CROSS-REFERENCE TO RELATED APPLICATIONS
This application claims priority to Provisional U.S. Patent Application Ser. No. 60/505,924, filed on Sep. 26, 2003, entitled “A LOW CARRIER LEAKAGE DIRECT CONVERSION TRANSMITTER,” incorporated herein by reference.
The present subject matter relates generally to radio transmission techniques and more particularly to reducing leakage in direct conversion radio transmitters.
Wireless communication devices have become ubiquitous in today's society. The heart of every wireless communication device consists of a transmitter and a receiver to transmit and receive radio signals. A radio frequency (RF) transmitter converts low frequency signals (e.g., in the 100 kHz-4 MHz range), to a desired RF frequency band (e.g., in the 1.9-2.0 GHz range) that may then be transmitted through various communication channels. The process of transforming the low frequency signals to an RF signal is referred to as mixing or “upconversion.” This mixing is often performed by providing the frequencies to be mixed to a non-linear mixing device (e.g., a diode), where the sums and differences of these frequencies are generated.
Conventionally, the low frequency signals are upconverted to an intermediate frequency (IF) then upconverted again to an RF band using heterodyne techniques. More recently however, direct conversion transmitters directly convert the low frequency signals to higher frequency RF band signals without first converting to an IF. In this architecture, the low frequency signal is mixed with a frequency from a local oscillator (LO) that has a substantially higher frequency. Direct conversion architectures are advantageous in that fewer components are needed, thereby reducing overall system cost. However, although the direct conversion transmitter design allows a reduction in the number of components, imperfections in transmitter circuitry result in signals from the LO undesirably leaking into other portions of the transmitter circuitry. This leakage can be especially problematic at low output power.
- BRIEF SUMMARY
Accordingly, methods and apparatuses for reducing the amount of leakage are desirable.
- Notation and Nomenclature
Methods and apparatuses for reducing the amount of leakage in a transmitter are disclosed. In one embodiment, a wireless transmitter comprises: a divider providing a local oscillation (LO) signal, a plurality of mixers that receive the LO signal and a signal to be modulated, a summer coupled to the plurality of mixers, and a plurality of amplifiers serially coupled to the summer. The divider couples to a capacitor, a resistor, and a power supply. The resistor and the capacitor form a pole that attenuates the LO signal present on the power supply.
BRIEF DESCRIPTION OF THE DRAWINGS
Certain terms are used throughout the following description and claims to refer to particular system components. As one skilled in the art will appreciate, semiconductor companies may refer to a component by different names. This document does not intend to distinguish between components that differ in name but not function. In the following discussion and in the claims, the terms “including” and “comprising” are used in an open-ended fashion, and thus should be interpreted to mean “including, but not limited to. . . . ” Also, the term “couple” or “couples” is intended to mean either an indirect or direct connection. Thus, if a first device couples to a second device, that connection may be through a direct connection, or through an indirect connection via other devices and connections.
For a more detailed description of the preferred embodiments of the present invention, reference will now be made to the accompanying drawings, wherein like components are indicated using like reference numbers:
FIG. 1A illustrates a system used in determining leakage;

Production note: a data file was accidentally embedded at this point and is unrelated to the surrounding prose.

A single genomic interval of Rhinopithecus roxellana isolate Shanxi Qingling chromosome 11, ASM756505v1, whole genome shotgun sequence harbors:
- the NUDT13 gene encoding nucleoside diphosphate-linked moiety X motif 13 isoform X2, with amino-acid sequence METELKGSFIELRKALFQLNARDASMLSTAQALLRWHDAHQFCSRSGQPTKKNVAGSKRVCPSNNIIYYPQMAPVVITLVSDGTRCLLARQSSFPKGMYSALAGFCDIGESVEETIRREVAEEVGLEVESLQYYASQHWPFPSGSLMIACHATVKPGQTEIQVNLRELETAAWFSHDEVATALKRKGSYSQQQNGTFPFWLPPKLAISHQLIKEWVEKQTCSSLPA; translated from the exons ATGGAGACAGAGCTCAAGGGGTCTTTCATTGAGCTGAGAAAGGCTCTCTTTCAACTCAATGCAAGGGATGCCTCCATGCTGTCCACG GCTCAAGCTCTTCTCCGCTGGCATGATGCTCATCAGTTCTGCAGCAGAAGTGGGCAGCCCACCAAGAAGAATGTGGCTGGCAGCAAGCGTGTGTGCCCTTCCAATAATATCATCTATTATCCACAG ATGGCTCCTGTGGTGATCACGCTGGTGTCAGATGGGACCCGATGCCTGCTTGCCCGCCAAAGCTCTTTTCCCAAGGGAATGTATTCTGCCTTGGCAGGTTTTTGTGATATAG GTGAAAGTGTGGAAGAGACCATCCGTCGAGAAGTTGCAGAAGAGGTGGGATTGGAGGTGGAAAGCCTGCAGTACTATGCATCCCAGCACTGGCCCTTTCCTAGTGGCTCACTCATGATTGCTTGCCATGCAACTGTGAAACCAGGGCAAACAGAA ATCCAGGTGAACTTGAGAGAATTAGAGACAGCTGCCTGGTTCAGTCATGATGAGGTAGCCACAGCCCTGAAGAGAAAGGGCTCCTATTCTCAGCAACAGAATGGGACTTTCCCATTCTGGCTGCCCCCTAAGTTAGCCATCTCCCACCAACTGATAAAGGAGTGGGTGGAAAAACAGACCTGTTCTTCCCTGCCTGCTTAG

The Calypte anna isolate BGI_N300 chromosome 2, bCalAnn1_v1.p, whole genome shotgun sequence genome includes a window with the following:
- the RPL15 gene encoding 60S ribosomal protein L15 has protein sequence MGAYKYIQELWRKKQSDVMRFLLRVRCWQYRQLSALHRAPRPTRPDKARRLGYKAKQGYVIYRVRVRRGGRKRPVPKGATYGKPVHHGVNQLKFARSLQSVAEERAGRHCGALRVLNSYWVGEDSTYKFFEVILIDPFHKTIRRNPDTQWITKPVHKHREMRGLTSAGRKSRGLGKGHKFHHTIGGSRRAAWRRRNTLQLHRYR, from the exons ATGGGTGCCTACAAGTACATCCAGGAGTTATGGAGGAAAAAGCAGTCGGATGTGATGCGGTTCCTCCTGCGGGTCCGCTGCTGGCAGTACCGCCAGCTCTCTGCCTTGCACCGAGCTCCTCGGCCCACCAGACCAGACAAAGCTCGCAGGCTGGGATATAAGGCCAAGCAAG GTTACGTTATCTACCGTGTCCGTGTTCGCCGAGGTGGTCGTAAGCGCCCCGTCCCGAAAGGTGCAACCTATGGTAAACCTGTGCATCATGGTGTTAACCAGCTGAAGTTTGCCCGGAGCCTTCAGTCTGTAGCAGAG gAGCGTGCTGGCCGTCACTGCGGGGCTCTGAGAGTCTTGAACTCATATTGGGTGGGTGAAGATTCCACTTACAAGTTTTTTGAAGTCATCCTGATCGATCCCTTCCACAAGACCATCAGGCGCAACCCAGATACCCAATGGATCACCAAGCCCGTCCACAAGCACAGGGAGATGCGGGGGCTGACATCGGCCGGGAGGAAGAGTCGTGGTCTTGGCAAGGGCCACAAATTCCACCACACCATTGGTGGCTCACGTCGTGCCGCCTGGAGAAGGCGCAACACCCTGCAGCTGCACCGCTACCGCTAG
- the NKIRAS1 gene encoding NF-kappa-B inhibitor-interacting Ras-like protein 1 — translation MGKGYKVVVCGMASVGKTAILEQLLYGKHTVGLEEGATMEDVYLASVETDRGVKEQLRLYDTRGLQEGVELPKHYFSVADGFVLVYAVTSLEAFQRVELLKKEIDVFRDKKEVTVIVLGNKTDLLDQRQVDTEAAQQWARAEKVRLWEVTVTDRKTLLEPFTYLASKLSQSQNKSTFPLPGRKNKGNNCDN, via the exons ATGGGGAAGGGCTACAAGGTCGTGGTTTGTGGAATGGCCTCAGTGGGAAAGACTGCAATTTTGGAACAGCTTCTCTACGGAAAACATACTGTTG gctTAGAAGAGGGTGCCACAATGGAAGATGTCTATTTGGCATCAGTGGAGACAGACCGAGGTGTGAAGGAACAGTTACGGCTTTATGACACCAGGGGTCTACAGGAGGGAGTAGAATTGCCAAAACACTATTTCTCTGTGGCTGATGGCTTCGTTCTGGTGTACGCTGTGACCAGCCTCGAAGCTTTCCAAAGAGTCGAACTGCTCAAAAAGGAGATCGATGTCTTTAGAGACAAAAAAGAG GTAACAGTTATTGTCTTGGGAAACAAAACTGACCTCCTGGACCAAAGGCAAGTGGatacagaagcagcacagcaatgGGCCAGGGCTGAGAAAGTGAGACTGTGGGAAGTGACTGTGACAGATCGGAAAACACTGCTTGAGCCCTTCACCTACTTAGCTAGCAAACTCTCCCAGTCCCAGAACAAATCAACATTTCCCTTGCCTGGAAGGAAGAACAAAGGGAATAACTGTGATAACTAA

FIG. 1B depicts a system capable of reducing leakage;
FIG. 1C depicts an adjustable capacitor; and
FIG. 2 illustrates a method to determine if a node will benefit from reduced leakage techniques.
The following discussion is directed to various embodiments of the invention. Although one or more of these embodiments may be preferred, the embodiments disclosed should not be interpreted, or otherwise used, as limiting the scope of the disclosure, including the claims, unless otherwise specified. In addition, one skilled in the art will understand that the following description has broad application, and the discussion of any embodiment is meant only to be illustrative of that embodiment, and not intended to suggest that the scope of the disclosure, including the claims, is limited to that embodiment.
FIG. 1A illustrates a system 2 used in determining leakage. System 2 comprises a processor 3 coupled to a wireless device 10. Device 10 may be implemented in integrated circuit form on a die 11 (depicted in FIG. 1B). Die 11 includes electrical circuitry such as transistors, inductors, resistors, and capacitors. Processor 3 is also coupled to a database 4. Database 4 may contain predetermined models and algorithms for use by processor 3. Device 10 is coupled to a power supply VDD through a current monitoring device 5. In some embodiments, current monitoring device 5 is an ammeter. Current monitoring device 5 provides measurements of current flowing from power supply VDD into device 10. Power supply VDD may be implemented as multiple power supplies (as illustrated in FIG. 1B). Processor 3 utilizes the current measurements from current monitoring device 5 to determine if current leakage from device 10 through the power supply VDD is occurring. Processor 3 may also indicate whether device 10 would benefit from leakage reduction techniques, FIG. 2 discusses this method in more detail below.
FIG. 1B depicts device 10 having reduced leakage. If device 10 is implemented in integrated circuit form, die 11 may be enclosed in a package 12. Package 12 includes bondwires (described in detail below) that couple the package 12 to the die 11. A low frequency signal is provided to device 10 in two components: an “in-phase” component and an out-of-phase or “quadrature” component that is approximately 90° out of phase from the in-phase component. The quadrature component may represent the imaginary part of the low frequency signal whereas the real part of the low frequency signal is the in-phase component. The in-phase component is designated in FIG. 1B by the letter “I” whereas the quadrature component is designated using the letter “Q”. The in-phase component is coupled to a mixer 13 and the quadrature component is coupled to a mixer 14. Mixers 13 and 14 are provided with carrier signals that are 90° out of phase, e.g., cos(ωt) and sin(ωt) respectively.